The UK’s biggest pride festival lands on our stoney shores every year, and plans have been put in place to ensure that us humans won’t be the only ones celebrating. Pride organisers have announced they have created a long-term strategy encouraging all businesses across the city to support their green agenda. They will also be encouraging attendees to make use of the many recycling points available across the festival and working to reduce as much single-use plastic as possible.

7. Butterfly Bank | Brighthelm Gardens

Brighton & Hove city council have teamed up with Brighthelm’s trust gardening group and youth ranger volunteers from Sussex Wildlife Trust to plant over 1,000 downland plants in the heart of Brighton. The chalk bank is 17m long and is made of 60 tonnes of chalk, attracting a huge variety of butterflies, bees, and other pollinating insects. At a time where bee populations are at serious lows and posing serious risks to the future of our planet, projects like this are one way that we humans can help out the little guys.

An Eco-Friendly Guide To Brighton

Brighton is leading the way with its eco-friendly conscience, something that is reflected in its huge range of ethical shops. Our city is filled to the brim with second hand goodies, handmade treasures and multitudes of cafes boasting their eco-friendly morals. At times it can be overwhelming, so where should you start?

Here’s a breakdown starter-kit for eco-friendly shopping in Brighton:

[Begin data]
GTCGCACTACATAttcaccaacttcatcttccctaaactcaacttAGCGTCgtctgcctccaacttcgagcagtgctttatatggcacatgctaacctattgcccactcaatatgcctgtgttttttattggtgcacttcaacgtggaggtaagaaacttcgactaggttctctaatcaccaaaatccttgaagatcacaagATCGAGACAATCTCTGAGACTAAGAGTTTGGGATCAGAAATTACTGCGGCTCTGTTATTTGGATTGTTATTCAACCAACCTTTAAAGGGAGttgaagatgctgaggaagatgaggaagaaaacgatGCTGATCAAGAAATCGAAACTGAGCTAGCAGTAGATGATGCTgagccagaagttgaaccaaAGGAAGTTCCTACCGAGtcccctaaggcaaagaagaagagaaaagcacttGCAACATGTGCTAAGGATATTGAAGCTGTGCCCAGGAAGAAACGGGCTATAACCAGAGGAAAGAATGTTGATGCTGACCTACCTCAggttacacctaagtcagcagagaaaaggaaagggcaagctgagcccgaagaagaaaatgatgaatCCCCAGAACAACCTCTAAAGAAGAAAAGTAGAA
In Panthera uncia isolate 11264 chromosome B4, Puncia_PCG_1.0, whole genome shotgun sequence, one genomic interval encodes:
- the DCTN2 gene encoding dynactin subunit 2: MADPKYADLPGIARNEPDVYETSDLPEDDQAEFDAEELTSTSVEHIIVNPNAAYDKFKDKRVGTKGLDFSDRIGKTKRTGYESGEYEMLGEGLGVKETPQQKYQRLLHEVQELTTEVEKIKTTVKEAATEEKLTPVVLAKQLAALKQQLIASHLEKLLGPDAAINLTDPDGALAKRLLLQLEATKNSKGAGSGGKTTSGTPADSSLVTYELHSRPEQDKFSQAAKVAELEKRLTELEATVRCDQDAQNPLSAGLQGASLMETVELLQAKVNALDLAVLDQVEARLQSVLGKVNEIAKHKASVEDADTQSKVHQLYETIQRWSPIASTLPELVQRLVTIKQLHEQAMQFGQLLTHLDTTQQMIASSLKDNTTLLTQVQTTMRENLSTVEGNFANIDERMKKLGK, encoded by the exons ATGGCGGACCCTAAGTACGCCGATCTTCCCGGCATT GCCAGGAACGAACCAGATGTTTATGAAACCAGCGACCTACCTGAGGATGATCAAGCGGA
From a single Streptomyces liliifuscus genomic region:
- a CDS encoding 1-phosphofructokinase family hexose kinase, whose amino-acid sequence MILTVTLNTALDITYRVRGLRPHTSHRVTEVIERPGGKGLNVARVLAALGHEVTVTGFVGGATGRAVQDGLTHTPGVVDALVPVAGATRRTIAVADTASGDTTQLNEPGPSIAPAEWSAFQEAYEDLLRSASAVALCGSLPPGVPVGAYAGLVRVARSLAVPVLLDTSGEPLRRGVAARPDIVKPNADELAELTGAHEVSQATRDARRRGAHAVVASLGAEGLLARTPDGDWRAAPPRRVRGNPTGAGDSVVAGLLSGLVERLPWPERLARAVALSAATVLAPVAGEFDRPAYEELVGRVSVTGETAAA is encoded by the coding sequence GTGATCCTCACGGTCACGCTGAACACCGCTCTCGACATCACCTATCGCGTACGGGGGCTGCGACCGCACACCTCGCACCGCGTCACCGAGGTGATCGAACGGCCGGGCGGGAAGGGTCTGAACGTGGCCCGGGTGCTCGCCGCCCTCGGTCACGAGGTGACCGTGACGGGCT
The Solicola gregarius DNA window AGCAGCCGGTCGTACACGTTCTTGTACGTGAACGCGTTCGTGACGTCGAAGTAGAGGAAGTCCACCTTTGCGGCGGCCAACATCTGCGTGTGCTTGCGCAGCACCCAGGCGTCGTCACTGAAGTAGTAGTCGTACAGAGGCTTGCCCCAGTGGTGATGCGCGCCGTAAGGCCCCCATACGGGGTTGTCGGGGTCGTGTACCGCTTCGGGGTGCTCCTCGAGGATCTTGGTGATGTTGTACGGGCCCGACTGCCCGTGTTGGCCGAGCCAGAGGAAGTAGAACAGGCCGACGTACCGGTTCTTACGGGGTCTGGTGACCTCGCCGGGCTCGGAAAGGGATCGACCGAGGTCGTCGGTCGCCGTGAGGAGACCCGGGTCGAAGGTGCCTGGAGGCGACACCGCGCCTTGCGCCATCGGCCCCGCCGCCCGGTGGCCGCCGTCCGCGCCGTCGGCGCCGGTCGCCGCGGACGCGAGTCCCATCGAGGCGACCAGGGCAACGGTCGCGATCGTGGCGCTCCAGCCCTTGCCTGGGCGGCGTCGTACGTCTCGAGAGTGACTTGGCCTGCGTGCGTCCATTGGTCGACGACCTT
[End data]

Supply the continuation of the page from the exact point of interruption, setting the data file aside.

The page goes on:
Small Batch Coffee: Brighton , 17 Jubilee St, BN1 1GE

They started off as a small family run business, and despite their growth they still treat their workers like family! Their coffee comes from 20 countries, that fit into their Farm to Cup philosophy. They aim to develop long term relationships with their coffee producers by buying from them year after year, visiting them to understand the challenges they face and paying sustainable prices significantly higher than the Fair Trade minimum.


Brighton Repair Cafe: 33 Southover Street, Hanover Centre,BN2 9UD

Giving things a new lease of life; repairing and reusing is the motto of The Brighton Repair Cafe. They are open on the last Saturday of the month (apart from December) and with help from craftsmen and volunteers; they can fix everything from clothing to electronics. Plus you can have a cuppa, while you learn some new skills on how to extend the life of your beloved items!


Wolf and Gypsy Vintage: 30 Sydney Street, North Laine, Wolf & Gypsy Vintage, , BN1 4EP

Shopping secondhand is one of the best ways to ensure your spending habits are eco-friendly. The crew at Wolf and Gypsy Vintage not only repair worn items and source incredible vintage bits but they also sell beautiful new pieces of clothing.  They love to collaborate with local artists and specialists, so keep your eyes peeled for unique campaigns.


Dowse Design: 27 Gloucester Rd, BN1 4AQ

At Dowse Design they believe in collaborating with people they know are fairly paid for their work. Their Brighton shop showcases their range of jewellery, homewares and more alongside other pieces of work from great independent small businesses & designers. So you can rest easy, knowing you are supporting the incredible talent that Brighton has to offer.

Need more tips for eco-friendly shopping?

Check out ‘The Pebble Guide to Brighton’ ; a simple way to check what great eco shops and community projects are happening around Brighton.

Have you heard about ‘The Brighton Elephant’?

The Brighton Elephant

You know the scene… you get off the bus in Brighton, ready for a great Friday night on the seafront. You get to the bar, order your drink and maybe think about getting something to line your stomach for the impending night ahead...

A great big plastic cup comes flying towards you. It feels flimsy in your hand. It looks and feels cheap. You know you won’t be allowed to use it again, and you can’t see a recycling bin in the surrounding area.